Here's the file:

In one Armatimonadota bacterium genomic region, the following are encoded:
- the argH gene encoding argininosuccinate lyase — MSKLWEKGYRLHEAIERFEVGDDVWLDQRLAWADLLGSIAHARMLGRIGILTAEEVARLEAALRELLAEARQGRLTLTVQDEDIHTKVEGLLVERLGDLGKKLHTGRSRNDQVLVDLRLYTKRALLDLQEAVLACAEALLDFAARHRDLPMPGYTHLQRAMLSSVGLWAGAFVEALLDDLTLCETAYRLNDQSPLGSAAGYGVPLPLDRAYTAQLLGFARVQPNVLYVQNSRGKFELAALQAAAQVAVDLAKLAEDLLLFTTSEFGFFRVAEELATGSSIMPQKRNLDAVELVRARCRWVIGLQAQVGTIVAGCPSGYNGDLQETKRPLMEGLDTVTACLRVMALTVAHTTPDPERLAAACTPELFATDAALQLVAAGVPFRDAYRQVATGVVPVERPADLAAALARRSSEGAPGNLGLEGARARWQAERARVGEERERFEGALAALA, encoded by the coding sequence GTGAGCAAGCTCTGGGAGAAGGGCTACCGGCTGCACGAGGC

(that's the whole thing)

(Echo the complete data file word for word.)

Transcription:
In one Armatimonadota bacterium genomic region, the following are encoded:
- the argH gene encoding argininosuccinate lyase — MSKLWEKGYRLHEAIERFEVGDDVWLDQRLAWADLLGSIAHARMLGRIGILTAEEVARLEAALRELLAEARQGRLTLTVQDEDIHTKVEGLLVERLGDLGKKLHTGRSRNDQVLVDLRLYTKRALLDLQEAVLACAEALLDFAARHRDLPMPGYTHLQRAMLSSVGLWAGAFVEALLDDLTLCETAYRLNDQSPLGSAAGYGVPLPLDRAYTAQLLGFARVQPNVLYVQNSRGKFELAALQAAAQVAVDLAKLAEDLLLFTTSEFGFFRVAEELATGSSIMPQKRNLDAVELVRARCRWVIGLQAQVGTIVAGCPSGYNGDLQETKRPLMEGLDTVTACLRVMALTVAHTTPDPERLAAACTPELFATDAALQLVAAGVPFRDAYRQVATGVVPVERPADLAAALARRSSEGAPGNLGLEGARARWQAERARVGEERERFEGALAALA, encoded by the coding sequence GTGAGCAAGCTCTGGGAGAAGGGCTACCGGCTGCACGAGGC